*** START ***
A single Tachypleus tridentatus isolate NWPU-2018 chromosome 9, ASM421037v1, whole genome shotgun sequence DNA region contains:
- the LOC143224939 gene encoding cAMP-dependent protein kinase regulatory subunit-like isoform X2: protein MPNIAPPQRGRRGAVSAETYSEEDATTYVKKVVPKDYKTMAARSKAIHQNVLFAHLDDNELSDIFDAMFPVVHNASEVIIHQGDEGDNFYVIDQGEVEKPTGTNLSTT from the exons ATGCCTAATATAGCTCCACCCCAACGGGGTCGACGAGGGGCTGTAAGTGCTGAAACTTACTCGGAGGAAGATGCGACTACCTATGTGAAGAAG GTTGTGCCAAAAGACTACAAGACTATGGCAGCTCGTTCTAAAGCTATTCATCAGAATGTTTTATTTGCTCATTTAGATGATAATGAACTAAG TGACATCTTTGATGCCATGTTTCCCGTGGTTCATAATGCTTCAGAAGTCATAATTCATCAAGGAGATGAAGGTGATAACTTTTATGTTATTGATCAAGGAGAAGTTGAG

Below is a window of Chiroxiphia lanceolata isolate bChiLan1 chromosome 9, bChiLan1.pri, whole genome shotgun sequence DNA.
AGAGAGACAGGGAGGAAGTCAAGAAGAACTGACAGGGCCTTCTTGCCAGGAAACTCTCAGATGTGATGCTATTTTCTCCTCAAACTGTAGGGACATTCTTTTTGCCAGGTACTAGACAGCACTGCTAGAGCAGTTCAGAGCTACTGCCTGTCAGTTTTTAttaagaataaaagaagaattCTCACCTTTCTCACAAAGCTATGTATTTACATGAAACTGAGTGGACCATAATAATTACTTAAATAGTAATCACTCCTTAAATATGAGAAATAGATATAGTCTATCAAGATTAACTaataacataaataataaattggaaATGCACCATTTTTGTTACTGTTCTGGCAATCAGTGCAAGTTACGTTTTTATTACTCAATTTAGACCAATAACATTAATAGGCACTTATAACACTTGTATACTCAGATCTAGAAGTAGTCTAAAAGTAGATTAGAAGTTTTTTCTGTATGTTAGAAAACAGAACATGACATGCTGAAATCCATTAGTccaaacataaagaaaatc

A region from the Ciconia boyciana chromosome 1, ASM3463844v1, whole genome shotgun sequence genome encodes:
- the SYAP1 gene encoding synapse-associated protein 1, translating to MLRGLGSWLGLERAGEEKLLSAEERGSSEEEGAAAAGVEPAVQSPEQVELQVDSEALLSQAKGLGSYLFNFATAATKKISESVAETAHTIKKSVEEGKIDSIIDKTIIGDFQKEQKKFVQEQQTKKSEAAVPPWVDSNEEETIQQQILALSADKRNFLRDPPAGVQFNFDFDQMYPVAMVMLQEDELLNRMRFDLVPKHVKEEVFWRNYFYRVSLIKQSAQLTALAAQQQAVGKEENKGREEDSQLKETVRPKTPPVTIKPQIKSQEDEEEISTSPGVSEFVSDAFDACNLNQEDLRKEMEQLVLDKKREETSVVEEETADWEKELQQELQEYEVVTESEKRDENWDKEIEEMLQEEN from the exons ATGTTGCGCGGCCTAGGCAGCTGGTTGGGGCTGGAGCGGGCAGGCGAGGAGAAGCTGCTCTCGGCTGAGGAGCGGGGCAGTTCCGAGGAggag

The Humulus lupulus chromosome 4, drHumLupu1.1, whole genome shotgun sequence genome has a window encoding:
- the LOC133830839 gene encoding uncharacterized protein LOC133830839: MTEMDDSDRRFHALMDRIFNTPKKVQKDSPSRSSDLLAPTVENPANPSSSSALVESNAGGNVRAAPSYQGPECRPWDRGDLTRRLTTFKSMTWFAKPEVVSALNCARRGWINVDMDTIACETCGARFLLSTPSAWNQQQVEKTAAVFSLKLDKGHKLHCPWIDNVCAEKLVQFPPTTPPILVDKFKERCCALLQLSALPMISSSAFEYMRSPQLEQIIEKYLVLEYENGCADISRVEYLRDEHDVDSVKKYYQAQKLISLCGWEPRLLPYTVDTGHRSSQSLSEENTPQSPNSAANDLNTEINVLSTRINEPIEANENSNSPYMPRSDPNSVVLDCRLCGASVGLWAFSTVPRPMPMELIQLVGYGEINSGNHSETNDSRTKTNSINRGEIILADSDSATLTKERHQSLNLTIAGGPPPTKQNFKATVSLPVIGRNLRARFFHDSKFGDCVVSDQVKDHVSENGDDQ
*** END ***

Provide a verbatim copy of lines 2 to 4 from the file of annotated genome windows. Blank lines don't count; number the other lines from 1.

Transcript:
- the LOC143224939 gene encoding cAMP-dependent protein kinase regulatory subunit-like isoform X2: protein MPNIAPPQRGRRGAVSAETYSEEDATTYVKKVVPKDYKTMAARSKAIHQNVLFAHLDDNELSDIFDAMFPVVHNASEVIIHQGDEGDNFYVIDQGEVEKPTGTNLSTT from the exons ATGCCTAATATAGCTCCACCCCAACGGGGTCGACGAGGGGCTGTAAGTGCTGAAACTTACTCGGAGGAAGATGCGACTACCTATGTGAAGAAG GTTGTGCCAAAAGACTACAAGACTATGGCAGCTCGTTCTAAAGCTATTCATCAGAATGTTTTATTTGCTCATTTAGATGATAATGAACTAAG TGACATCTTTGATGCCATGTTTCCCGTGGTTCATAATGCTTCAGAAGTCATAATTCATCAAGGAGATGAAGGTGATAACTTTTATGTTATTGATCAAGGAGAAGTTGAG

Below is a window of Chiroxiphia lanceolata isolate bChiLan1 chromosome 9, bChiLan1.pri, whole genome shotgun sequence DNA.
AGAGAGACAGGGAGGAAGTCAAGAAGAACTGACAGGGCCTTCTTGCCAGGAAACTCTCAGATGTGATGCTATTTTCTCCTCAAACTGTAGGGACATTCTTTTTGCCAGGTACTAGACAGCACTGCTAGAGCAGTTCAGAGCTACTGCCTGTCAGTTTTTAttaagaataaaagaagaattCTCACCTTTCTCACAAAGCTATGTATTTACATGAAACTGAGTGGACCATAATAATTACTTAAATAGTAATCACTCCTTAAATATGAGAAATAGATATAGTCTATCAAGATTAACTaataacataaataataaattggaaATGCACCATTTTTGTTACTGTTCTGGCAATCAGTGCAAGTTACGTTTTTATTACTCAATTTAGACCAATAACATTAATAGGCACTTATAACACTTGTATACTCAGATCTAGAAGTAGTCTAAAAGTAGATTAGAAGTTTTTTCTGTATGTTAGAAAACAGAACATGACATGCTGAAATCCATTAGTccaaacataaagaaaatc